Huw Griffiths

Marine Biologist

What I do

I am a marine biologist. More specifically, I study the biogeography of polar seafloor animals. Biogeography is essentially the study of where things live and why they live there.

How I got my job

I studied for a graduate degree in marine biology at the University of Liverpool. My job has changed a lot in the 17 years I have worked for British Antarctic Survey, and I even completed my PhD [an advanced degree] while working here.

What I love about my job

I really love the fieldwork, especially when we get to go to unexplored places and discover new species at the bottom of the sea. I have been to Antarctica five times and to the Arctic twice, and they are amazing places to work (as long as you wear the right clothes to keep you warm).

What’s difficult about my job

Being away from family and friends for months at a time is probably the hardest part of the job.

What skills I need

In my job the skills I need are scientific, so I work with computers and in the lab when I’m in the UK. When I’m on the ship I need to be able to deploy cameras and fishing nets into the sea and identify the animals when they are on the screen or in the lab. Lots of other people who live and work in Antarctica have very different skills, including engineers, chefs, electricians, weather forecasters and many other jobs!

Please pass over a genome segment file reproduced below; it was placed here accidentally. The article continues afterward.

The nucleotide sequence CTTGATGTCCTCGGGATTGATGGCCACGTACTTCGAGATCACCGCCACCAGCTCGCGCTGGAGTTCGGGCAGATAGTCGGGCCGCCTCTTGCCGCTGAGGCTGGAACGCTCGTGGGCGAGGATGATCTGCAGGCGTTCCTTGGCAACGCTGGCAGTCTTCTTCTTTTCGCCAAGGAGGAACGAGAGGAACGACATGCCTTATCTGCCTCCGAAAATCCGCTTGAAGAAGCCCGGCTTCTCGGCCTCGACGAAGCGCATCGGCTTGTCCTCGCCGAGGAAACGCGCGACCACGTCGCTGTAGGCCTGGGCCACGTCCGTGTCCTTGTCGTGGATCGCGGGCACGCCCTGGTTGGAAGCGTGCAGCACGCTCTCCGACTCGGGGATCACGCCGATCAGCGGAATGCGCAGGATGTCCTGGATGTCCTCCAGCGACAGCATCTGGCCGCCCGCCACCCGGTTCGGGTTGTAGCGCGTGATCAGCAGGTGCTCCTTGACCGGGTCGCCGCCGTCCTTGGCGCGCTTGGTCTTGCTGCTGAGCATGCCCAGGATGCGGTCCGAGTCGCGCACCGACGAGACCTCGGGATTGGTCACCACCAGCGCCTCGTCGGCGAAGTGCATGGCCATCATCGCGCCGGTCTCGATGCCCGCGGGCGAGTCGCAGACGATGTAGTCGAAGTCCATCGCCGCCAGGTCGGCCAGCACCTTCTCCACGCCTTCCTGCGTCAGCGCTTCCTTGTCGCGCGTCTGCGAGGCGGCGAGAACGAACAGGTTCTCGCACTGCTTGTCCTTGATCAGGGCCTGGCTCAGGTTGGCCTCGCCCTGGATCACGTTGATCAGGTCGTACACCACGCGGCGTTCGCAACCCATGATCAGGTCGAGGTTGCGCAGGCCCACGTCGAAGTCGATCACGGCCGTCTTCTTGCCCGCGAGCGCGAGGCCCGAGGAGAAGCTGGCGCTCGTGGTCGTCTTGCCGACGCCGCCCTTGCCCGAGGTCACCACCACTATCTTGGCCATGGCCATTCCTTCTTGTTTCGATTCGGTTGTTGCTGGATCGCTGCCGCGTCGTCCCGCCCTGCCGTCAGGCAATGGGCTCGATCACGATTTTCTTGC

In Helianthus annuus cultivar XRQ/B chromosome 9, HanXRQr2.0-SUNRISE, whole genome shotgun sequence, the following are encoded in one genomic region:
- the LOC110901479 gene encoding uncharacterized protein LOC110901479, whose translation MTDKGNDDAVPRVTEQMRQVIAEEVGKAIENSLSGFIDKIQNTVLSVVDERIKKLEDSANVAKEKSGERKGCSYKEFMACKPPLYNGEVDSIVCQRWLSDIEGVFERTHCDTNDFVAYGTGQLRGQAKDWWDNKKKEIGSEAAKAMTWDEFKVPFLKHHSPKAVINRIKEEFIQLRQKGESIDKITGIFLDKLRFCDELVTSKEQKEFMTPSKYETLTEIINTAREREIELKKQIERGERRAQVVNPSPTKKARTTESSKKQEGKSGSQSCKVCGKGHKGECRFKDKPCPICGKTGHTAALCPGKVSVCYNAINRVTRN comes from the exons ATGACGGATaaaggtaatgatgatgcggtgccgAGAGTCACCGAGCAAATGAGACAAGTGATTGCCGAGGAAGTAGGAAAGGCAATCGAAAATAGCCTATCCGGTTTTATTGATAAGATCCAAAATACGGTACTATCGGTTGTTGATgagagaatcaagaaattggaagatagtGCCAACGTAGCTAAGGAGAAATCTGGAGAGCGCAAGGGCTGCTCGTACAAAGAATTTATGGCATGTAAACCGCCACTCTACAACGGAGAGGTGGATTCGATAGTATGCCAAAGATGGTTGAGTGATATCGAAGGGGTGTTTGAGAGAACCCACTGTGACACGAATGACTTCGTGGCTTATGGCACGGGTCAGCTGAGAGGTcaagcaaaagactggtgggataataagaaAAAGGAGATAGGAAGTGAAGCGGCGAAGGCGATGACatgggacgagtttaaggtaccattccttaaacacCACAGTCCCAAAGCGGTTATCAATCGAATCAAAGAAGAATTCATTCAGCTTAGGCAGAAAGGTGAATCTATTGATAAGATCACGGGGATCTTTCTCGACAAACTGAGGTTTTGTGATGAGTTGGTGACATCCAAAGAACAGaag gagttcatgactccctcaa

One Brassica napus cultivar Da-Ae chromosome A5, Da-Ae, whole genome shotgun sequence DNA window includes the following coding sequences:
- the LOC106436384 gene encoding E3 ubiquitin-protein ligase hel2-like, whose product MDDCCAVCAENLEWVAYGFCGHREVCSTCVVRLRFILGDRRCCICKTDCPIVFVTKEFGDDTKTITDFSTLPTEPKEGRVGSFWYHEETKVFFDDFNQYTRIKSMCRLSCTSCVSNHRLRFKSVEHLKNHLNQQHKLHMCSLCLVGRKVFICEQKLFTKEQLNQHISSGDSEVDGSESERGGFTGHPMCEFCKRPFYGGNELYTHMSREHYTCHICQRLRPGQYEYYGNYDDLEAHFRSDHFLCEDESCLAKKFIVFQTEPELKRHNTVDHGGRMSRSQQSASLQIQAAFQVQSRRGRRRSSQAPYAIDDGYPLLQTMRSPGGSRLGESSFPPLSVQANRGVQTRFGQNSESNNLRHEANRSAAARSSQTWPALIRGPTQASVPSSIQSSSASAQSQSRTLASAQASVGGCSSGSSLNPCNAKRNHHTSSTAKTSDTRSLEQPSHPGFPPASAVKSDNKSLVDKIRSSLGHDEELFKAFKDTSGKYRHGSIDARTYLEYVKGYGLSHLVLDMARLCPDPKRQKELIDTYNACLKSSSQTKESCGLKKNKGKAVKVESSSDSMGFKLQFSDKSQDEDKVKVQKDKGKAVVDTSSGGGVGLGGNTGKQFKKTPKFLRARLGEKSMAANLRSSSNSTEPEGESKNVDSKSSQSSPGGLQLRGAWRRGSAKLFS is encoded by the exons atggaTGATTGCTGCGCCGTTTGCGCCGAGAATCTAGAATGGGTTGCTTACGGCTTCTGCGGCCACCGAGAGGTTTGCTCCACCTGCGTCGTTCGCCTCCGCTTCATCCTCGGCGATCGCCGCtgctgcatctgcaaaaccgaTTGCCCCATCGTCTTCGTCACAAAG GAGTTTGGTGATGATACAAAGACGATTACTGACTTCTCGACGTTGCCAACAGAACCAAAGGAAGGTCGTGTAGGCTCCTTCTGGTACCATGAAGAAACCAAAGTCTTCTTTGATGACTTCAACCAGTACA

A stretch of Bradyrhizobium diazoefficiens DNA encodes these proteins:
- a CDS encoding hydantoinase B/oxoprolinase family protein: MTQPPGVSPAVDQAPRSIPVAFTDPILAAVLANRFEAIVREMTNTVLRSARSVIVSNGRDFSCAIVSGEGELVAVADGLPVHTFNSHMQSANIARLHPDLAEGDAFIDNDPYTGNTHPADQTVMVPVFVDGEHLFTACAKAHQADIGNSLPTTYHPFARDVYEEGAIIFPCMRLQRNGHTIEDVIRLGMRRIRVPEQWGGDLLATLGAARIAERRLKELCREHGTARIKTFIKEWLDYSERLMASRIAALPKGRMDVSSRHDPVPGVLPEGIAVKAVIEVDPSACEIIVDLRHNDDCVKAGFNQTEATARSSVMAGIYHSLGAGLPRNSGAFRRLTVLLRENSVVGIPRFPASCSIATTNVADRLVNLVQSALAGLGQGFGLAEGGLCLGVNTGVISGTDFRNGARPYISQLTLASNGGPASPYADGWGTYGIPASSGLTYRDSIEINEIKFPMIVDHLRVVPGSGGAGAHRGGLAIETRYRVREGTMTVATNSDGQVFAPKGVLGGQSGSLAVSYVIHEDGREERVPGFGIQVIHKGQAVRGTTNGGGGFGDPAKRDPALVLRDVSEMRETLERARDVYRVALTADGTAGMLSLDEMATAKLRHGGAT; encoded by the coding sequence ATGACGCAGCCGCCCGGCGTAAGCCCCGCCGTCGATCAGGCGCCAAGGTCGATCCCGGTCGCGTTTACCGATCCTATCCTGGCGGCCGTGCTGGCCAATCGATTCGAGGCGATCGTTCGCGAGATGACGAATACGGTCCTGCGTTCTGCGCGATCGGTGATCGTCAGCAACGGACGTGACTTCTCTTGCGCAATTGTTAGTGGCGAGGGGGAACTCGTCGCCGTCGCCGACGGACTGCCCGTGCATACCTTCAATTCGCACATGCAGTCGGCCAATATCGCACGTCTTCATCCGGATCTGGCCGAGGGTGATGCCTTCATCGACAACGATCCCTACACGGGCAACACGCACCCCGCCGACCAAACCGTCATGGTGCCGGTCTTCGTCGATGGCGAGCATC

Where should young people start if they want to do the job, too?

They need to study science. Most people in my position have done a degree and a PhD in marine biology or a similar subject. You also need to be passionate enough to be away working on a ship for months at a time. 

How my job could change in the future

My role will probably evolve to include leading more expeditions and supervising more students, but hopefully I will still be doing the parts of the job I love.